About
226AR

Renzo Piano & Richard Rogers

Centre Pompidou

1971–1977

An immediate architectural icon of Paris - the Centre national d’art et de culture Georges-Pompidou (Centre Pompidou, or Beaubourg) - is a vast multidisciplinary structure, a culture factory that preserves and exhibits important modern art collections. It is a place where the many strands of contemporary culture intertwine: art, design, literature, music and cinema. The centre is like a huge spaceship made of glass, steel and coloured tubing that landed unexpectedly in the heart of Paris, and where it would very quickly set deep roots.

The project was conceived in 1969 by then French President, Georges Pompidou. An international competition was launched by the French Ministry of Culture in 1971, which Renzo Piano and Richard Rogers entered and won. The two-hectare site, the ‘Plateau Beaubourg’, lies on the edge of the Marais right in the dense urban fabric of old Paris. Half of the area is taken up by the building with the other half, following a radical design strategy, devoted to the creation of a public space – the piazza, ‘parvis’, that gently slopes down to the lower-ground-floor entrance hall.

The entire structure of the 10-floor building (7 above ground, 3 below) is made of steel. Huge 48m warren trusses span the full width of the building. They are connected to columns at each end by a die-cast steel ‘gerberette’. This massive, visible set of structural components removes the requirement for internal support and thus enables the creation of huge open spaces. The resulting 50 x 170m plateaus can be arranged and equipped for any activity. To achieve maximum flexibility within these vast internal spaces, the services and circulation have been placed outside them. Lifts and escalators are contained within the support structure on the piazza façade. Escalators zig-zagging through transparent tubes up the front of the building afford increasingly extraordinary views out over Paris. The colour-coded utilities (blue for air, green for water, yellow for electricity and red for vertical circulation) are positioned along the Rue Beaubourg, street-side façade. Deliberately leaving behind the tradition of the austere, impenetrable monument, the Pompidou Centre is totally transparent in both face and function. It is inviting and understandable.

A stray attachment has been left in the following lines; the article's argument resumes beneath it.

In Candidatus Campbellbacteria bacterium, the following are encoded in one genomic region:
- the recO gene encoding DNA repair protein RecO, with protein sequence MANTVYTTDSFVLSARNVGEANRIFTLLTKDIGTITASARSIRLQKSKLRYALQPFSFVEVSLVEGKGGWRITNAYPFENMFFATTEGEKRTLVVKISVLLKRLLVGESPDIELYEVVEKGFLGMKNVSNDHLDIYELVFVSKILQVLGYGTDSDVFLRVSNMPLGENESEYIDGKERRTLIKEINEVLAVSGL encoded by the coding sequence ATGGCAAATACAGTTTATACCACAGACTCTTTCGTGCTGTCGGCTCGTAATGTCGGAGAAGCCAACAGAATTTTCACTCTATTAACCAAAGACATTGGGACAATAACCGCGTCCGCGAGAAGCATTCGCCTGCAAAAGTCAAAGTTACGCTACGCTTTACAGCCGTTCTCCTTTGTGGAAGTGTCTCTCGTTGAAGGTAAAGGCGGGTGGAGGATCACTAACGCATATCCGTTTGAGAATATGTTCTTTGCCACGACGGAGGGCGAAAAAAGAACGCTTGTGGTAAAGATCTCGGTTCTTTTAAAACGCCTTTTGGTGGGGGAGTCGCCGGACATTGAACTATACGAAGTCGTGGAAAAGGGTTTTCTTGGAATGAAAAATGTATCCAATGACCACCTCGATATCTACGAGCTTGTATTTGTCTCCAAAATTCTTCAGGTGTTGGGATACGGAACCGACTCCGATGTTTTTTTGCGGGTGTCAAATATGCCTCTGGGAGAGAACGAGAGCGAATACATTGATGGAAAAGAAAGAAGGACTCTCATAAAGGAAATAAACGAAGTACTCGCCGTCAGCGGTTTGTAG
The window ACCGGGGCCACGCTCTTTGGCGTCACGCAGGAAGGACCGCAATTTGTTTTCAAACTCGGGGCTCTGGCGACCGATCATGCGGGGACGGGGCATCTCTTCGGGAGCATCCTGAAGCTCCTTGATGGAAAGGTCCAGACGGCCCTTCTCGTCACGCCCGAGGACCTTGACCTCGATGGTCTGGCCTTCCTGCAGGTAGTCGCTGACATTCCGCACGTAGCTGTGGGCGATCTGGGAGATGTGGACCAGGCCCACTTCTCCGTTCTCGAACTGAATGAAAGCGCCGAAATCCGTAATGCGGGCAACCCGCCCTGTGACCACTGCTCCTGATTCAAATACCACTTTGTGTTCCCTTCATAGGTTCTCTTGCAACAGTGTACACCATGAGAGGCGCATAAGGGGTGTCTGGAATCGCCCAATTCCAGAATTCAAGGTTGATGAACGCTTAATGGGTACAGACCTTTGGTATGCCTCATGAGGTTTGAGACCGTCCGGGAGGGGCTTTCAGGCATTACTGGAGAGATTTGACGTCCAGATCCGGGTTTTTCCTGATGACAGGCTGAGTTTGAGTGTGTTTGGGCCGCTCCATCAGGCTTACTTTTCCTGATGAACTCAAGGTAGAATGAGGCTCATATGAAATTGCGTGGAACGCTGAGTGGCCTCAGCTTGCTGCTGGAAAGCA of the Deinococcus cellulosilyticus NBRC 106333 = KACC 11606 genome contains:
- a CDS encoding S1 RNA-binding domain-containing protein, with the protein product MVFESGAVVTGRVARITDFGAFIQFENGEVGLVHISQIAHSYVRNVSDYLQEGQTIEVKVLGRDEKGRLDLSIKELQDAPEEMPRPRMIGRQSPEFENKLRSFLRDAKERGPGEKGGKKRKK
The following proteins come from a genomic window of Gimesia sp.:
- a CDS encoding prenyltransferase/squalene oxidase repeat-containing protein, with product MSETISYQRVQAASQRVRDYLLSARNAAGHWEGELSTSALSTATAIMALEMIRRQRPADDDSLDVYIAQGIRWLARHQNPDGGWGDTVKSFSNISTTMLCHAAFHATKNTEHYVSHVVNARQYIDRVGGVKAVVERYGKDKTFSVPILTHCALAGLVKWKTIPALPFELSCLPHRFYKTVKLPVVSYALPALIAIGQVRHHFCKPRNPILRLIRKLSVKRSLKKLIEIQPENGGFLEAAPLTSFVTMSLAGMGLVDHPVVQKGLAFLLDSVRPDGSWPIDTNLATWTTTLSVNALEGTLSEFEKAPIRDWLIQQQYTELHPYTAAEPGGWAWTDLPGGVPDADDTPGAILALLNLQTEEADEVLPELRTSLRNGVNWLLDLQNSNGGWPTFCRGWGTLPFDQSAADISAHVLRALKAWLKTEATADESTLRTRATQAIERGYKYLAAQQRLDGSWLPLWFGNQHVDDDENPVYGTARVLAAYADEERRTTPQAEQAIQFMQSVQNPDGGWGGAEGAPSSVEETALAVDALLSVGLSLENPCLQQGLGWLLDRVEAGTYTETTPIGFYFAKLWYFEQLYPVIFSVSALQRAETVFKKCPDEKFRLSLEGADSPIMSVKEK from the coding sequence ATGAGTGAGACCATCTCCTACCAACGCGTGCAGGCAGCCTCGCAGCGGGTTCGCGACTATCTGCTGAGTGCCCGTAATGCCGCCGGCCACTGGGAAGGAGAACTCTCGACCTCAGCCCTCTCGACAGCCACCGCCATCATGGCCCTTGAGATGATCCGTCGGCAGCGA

In addition to the big entrance Forum, the main upper-level gallery spaces and the vast library – the Bibliothèque publique d’information, found on the first, second and third levels of the main building –, the site also houses other departments, including the Atelier Brancusi and the IRCAM – the institute for music/acoustic research and coordination.

Despite earlier widespread opposition to the project, the public was quick to embrace the Centre Pompidou. From the opening in 1977 more than 150 million visitors passed through its doors. This extraordinary popularity made it necessary to close the building in order to renovate and enlarge public spaces. The Centre Pompidou re-opened in 2000.

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Centre Pompidou
48°51'37.9"N 2°21'08.9"E

Location: Paris, France
Type: Museum, Infrastructure, Public Space

Clients: Ministère des Affaires Culturelles - Ministère de l’Education Nationale
Cost: 58’000’000 £
Gross Internal Area: 100’000 m²
Structural & Services Engineer: Ove Arup & Partners
Mechanical Services & Superstructure: Laurie Abbott - Shunji Ishida - Hiroshi Naruse - Hiroyuki Takahashi
Mechanical Engineer: Walter Zbinden - Hans-Peter Bysaeth - Johanna Lohse - Peter Merz - Philippe Dupont
Interior Design: Gianfranco Franchini
Photography: Michel Denancé - Gianni Berengo Gardin


Posted: October 2017
Category: Architecture

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